4 226 MAINE LAW REVIEW [Vol. 66:1 before he committed the same offense in Maine. 15 Lastly, when reading the section on Maine s morality laws, it is clear that the author did more than ramble through Maine s legal history in finding the dissenting opinion in Lewis v. Littlefield. 16 MacMahon uses this case to discuss the Law Court s treatment of illegal wagers. 17 In the case, two runners made a bet over who could run fifteen miles faster and each runner gave his money to Littlefield, who was a minor. 18 Lewis lost the race and Littlefield and gave the winnings to the winner, as all parties had originally agreed. 19 Lewis demanded Littlefield return his money and sued to recover it. 20 The trial court agreed with Lewis and the Law Court affirmed, ruling that all bets were unlawful, and that Littlefield was guilty of conversion. 21 Upon reading this opinion, MacMahon, who was troubled by what he thought was an unjust ruling, was puzzled by the notable absence of a dissenting opinion. 22 However, he scrolled through the reporters until he found a dissenting opinion that had been issued a full year after the majority had issued their decision. 23 The author was relieved that there was a dissent and that Justice Emery criticized the Court for failing to take the defendant s minor status into consideration in its ruling. 24 The author argued that dissents are important because a court s work product may well fall short unless the views of every member are taken into account. 25 Likewise, MacMahon s audience should be grateful for his thoroughness, as legal analysis is not complete unless the author does his diligence in completing the research. II. BRINGING LAW TO LIFE When lawyers and law students use cases for research, they generally search for a certain principle or ruling and often lose sight of the fact that cases involve real people. MacMahon s work does an excellent job of humanizing the cases by bringing the parties, lawyers, and judges to life. For example, MacMahon provides a thorough background of all involved in the case of Allen v. McKean [sic], 26 a case involving the First Circuit abrogating the Maine Legislature s attempt to remove the president of Bowdoin College, William Allen. 27 Acknowledging that the players in the case were a most interesting group, MacMahon explains that the defendant McKeen, the treasurer of Bowdoin, 15. MACMAHON, supra note 1, at Me. 233 (1839). 17. MACMAHON, supra note 1, at Lewis, 15 Me. at Id. 20. Id. 21. Id. at MACMAHON, supra note 1, at Id. 24. Id. at Id. at F. Cas. 489 (C. C.D. Me. 1833) (No. 229); see also MACMAHON, supra note 1, at 44 (explaining that the official report of the case contained a misspelling of the defendant s name, which should have read McKeen ). 27. MACMAHON, supra note 1, at 42.
5 2013] BOOK REVIEW 227 was represented by Stephen Longfellow, father of the poet Henry Wadsworth Longfellow. 28 MacMahon also explains that Associate Supreme Court Justice Joseph Story presided over the case in his capacity as Circuit Justice for the First Circuit. 29 Additionally, the author notes that Allen, the Bowdoin President and plaintiff in the matter, dealt with the same issue when he was the President at Dartmouth University. 30 These facts serve as a pleasant reminder to the reader that it is people who are at the heart of every legal issue. However, MacMahon truly brings this point to light in his vivid descriptions of plaintiffs in employment injury cases, where he describes the painful realities of mill work in the early years of the State. 31 Similarly, MacMahon does a brilliant job humanizing the victim, Dr. Pickard, in State v. Me. Cent. R.R. Co., 32 a case the author uses to demonstrate the Law Court s somewhat draconian contributory negligence rulings. 33 In describing the case, the author ingeniously begins with the fact that Dr. Pickard died the day after Christmas in With the early establishment of this fact, the reader becomes instantly emotionally invested in the victim and is all the more upset at learning that the State, prosecuting for the benefit of [Dr. Pickard s] widow and children, 35 lost the case because they were unable to overcome a prima facie assumption that, where Dr. Pickard had crossed the train tracks willingly, he was guilty of negligence. 36 Perhaps the Law Court was not entirely sympathetic to the plaintiff, but thanks to MacMahon, Dr. Pickard and his family will have the sympathy of generations of students, practitioners, and observers of the law. III. A FAIR CRITIQUE From a modern perspective, the Maine Law Court s decisions from 1820 to 1920 which included ruling that women could not be judges, 37 and that deceased plaintiffs had a double burden in personal injury cases to prove that a defendant s negligence caused their injuries without any fault of the injured s own 38 may seem perplexing, if not incomprehensible. However, MacMahon is mindful that the Court was in a different era, and he is careful not to be overly critical of the rulings. 28. Id. at Id. at Id. at For instance, in the case of Podvin v. Pepperll Mfg. Co., 104 Me. 561, 72 A. 618 (1908), MacMahon reveals how the fifty-nine-year-old Podvin was working in a Biddeford cotton mill when her hair became entangled in a sowing machine and her scalp [was] torn from her head. MACMAHON, supra note 1, at 141 (quoting Podvin, 104 Me. 561, 71 A. 618, 619 (1908)). Similarly, in Cote v. Jay Mfg. Co., 115 Me. 300, 98 A. 817 (1916), the author describes how the fourteen-year-old plaintiff s hand was severed at the wrist by the cutting blades of a planer used for manufacturing wooden skewer sticks. MACMAHON, supra note 1, at Me. 357 (1884). 33. See generally MACMAHON, supra note 1, Id. at Me. Cent. R.R. Co., 76 Me. at Id. at ; see also MACMAHON, supra note 1, at Id. at 121 (discussing Opinion of the Justices, 62 Me. 596 (1874)). 38. Id. at 81.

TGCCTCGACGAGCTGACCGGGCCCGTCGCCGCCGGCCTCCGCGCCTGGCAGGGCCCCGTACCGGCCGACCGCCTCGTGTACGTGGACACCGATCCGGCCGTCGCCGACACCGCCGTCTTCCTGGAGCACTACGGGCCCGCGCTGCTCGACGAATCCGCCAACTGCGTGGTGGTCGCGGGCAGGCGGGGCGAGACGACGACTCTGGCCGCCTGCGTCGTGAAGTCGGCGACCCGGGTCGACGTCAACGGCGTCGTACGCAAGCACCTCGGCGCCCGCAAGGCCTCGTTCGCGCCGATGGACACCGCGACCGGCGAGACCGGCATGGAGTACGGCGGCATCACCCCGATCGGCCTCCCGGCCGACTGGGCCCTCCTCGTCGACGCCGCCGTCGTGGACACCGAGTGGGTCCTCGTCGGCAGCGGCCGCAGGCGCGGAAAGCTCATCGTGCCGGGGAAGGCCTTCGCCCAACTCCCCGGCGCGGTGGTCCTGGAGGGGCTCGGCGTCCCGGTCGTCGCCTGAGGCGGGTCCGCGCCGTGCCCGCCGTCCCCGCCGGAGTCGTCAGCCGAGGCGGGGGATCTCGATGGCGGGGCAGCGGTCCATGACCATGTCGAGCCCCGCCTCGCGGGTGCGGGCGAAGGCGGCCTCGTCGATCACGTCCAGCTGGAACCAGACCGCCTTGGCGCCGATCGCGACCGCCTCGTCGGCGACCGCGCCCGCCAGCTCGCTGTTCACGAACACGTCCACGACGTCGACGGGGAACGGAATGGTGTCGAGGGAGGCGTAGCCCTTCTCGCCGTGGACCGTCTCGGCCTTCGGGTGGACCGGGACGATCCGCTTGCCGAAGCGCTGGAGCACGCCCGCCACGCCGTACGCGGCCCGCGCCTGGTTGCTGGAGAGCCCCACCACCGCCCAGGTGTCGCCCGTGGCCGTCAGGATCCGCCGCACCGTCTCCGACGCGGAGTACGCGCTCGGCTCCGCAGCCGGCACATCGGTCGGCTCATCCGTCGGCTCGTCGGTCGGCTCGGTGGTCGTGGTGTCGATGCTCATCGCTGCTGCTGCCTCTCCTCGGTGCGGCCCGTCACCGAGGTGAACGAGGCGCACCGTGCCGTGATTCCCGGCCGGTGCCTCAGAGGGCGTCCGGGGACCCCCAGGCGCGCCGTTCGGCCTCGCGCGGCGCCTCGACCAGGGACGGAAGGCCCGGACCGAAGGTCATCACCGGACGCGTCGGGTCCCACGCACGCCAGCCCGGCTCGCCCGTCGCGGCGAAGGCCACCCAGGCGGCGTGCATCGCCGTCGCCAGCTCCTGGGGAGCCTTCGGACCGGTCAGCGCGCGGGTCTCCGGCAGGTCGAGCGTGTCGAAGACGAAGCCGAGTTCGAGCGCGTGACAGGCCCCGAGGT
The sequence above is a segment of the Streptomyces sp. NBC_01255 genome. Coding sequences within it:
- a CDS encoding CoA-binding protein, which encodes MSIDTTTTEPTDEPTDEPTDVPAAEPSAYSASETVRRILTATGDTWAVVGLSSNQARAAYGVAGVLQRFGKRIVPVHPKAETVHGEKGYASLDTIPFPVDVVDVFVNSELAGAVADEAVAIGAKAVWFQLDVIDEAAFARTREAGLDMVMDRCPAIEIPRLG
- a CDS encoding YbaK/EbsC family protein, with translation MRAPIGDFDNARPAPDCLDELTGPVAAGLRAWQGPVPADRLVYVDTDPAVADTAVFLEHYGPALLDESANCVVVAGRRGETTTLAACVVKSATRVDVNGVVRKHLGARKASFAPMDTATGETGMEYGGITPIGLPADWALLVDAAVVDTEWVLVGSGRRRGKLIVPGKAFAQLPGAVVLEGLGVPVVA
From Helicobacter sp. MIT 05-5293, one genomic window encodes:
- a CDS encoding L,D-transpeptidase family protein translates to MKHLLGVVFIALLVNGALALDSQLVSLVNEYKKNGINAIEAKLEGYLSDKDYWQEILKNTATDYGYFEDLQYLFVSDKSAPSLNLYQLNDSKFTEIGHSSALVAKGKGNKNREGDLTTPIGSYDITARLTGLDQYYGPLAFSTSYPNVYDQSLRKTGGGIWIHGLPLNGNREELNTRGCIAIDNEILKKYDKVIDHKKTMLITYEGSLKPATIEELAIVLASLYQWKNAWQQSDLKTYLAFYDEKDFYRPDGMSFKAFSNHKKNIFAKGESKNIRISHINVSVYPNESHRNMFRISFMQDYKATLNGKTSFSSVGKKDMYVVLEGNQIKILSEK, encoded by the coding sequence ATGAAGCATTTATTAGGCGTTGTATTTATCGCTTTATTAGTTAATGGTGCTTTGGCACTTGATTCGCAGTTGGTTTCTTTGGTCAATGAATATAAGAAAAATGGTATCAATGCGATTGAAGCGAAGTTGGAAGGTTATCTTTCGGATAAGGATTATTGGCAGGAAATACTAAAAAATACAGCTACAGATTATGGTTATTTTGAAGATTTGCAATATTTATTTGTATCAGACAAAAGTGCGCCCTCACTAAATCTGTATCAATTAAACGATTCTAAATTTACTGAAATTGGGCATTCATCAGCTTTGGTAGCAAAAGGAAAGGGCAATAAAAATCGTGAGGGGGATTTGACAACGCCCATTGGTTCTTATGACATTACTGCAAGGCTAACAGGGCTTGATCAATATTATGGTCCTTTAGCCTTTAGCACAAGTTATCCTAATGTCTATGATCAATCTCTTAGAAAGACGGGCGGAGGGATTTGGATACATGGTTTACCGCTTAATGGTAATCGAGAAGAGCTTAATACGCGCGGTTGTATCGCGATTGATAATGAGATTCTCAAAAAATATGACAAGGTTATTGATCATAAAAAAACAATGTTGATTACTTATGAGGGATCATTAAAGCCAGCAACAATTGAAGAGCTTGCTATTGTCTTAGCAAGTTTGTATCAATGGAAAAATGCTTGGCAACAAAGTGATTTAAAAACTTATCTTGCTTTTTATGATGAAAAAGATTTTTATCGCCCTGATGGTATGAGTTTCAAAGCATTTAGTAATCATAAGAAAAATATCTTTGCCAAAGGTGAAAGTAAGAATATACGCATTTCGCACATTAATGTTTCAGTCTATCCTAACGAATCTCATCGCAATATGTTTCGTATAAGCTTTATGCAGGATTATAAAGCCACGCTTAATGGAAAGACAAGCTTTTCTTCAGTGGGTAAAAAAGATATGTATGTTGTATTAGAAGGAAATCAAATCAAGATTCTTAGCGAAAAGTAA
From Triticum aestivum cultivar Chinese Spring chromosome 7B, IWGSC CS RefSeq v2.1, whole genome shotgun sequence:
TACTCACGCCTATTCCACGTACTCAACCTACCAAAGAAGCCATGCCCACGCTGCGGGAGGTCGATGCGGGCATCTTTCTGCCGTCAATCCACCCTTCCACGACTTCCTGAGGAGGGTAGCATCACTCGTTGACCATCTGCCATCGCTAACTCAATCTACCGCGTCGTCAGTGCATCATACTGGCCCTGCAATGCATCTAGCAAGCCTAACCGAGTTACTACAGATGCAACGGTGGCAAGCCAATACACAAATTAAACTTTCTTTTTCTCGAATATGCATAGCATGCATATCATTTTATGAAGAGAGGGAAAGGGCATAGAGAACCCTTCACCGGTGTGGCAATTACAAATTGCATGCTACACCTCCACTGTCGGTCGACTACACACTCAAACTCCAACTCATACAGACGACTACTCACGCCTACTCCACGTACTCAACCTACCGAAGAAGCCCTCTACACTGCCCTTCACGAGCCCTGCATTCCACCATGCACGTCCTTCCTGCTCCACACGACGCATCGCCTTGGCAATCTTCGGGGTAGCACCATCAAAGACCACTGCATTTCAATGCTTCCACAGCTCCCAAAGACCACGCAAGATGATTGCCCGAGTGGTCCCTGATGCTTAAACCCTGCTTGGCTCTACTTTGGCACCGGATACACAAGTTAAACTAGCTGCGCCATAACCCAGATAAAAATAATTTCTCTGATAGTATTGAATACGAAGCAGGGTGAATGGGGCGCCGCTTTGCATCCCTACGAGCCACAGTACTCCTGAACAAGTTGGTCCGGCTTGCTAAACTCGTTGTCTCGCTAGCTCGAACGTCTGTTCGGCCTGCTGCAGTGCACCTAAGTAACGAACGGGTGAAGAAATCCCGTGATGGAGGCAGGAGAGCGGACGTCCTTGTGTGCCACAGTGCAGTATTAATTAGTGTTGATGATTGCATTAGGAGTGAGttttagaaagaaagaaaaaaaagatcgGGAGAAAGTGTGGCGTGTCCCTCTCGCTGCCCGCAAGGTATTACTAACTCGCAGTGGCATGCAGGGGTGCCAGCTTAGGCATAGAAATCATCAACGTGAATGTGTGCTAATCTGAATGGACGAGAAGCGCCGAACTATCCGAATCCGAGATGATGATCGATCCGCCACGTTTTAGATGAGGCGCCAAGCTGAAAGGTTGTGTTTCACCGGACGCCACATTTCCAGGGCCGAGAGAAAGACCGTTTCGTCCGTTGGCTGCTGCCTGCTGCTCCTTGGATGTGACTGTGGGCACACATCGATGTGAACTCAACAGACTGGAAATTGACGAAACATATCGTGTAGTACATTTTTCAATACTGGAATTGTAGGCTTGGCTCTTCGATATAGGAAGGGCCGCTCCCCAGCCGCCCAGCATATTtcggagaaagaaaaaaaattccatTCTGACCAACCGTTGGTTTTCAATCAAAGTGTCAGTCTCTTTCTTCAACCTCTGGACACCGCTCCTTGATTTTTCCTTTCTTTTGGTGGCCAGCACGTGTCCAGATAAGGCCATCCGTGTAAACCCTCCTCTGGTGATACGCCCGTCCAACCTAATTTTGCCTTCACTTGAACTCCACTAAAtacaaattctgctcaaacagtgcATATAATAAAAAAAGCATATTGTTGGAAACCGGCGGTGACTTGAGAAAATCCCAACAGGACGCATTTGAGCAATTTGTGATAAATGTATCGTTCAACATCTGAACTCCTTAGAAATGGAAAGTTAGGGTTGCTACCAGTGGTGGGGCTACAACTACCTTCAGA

6 228 MAINE LAW REVIEW [Vol. 66:1 For example, the author acknowledges that during the Industrial Revolution the Court considered economic progress so important that... it sometimes allowed its support for commercial and industrial interests to almost entirely override legitimate interests of other parties, most notably, employees who suffered injury or death in the workplace, victims of railroad crossings accidents, and widows and children in wrongful death cases. 39 Although dismayed by some of the Court s rulings, MacMahon at least provides deference to the Court as protective of commerce and industry in a pivotal period in Maine s economic history; he acknowledges the difficulties the Court had in keeping pace with the changing social and economic culture while still staying faithful to stare decisis. Furthermore, when MacMahon does question the early Court s rulings, he is careful to critique the Court s logic, rather than its endorsement of societal norms. For example, in his discussion of Donahue v. Richards, MacMahon looks beyond the fact that our contemporary society would not allow public schools to require bible reading; instead, he focuses on the Court s legal analysis. 40 In the opinion, Justice Appleton narrowly interprets the religious freedom clause in the Maine Constitution and rules that it prevents the legislature from establishing a religious preference, however, does not prevent a school committee from doing so. 41 MacMahon, in his criticism, astutely argues that the Maine constitutional provision has a triple emphasis on ensuring there is no religious preference in government, regardless of level. 42 He goes on to explain that, in essence, if Appleton s ruling were followed, the legislature would be unlawfully delegating authority to the school committee that it does not have itself. 43 The author s ability to objectively critique the Law Court for its analysis demonstrates his careful, unprejudiced examination of the true legal issue in question, which makes for a more fulfilling read. IV. CONCLUSION MacMahon s work on early Maine legal history is an enjoyable read for those who have little legal experience as well as those seasoned in the trade. He walks through a variety of legal concepts from separation of powers and judicial review, to nuisances and takings. His work is a must-read for the legal practitioner in Maine; it is a wonderful survey illustrating how the Law Court first dealt with a range of interesting legal issues. MacMahon s knack for storytelling humanizes the characters in cases that are nearly two centuries old, and his thorough research brings the reader up to speed on the current status of the legal principles discussed. His enthusiasm emanates from the page and helps bring Maine s hidden legal history to life in a way few before him have been able to do. 39. Id. at Id. at Id. at 216 (discussing Donahue v. Richards, 38 Me. 376 (1854)). 42. Id. at Id. at 220.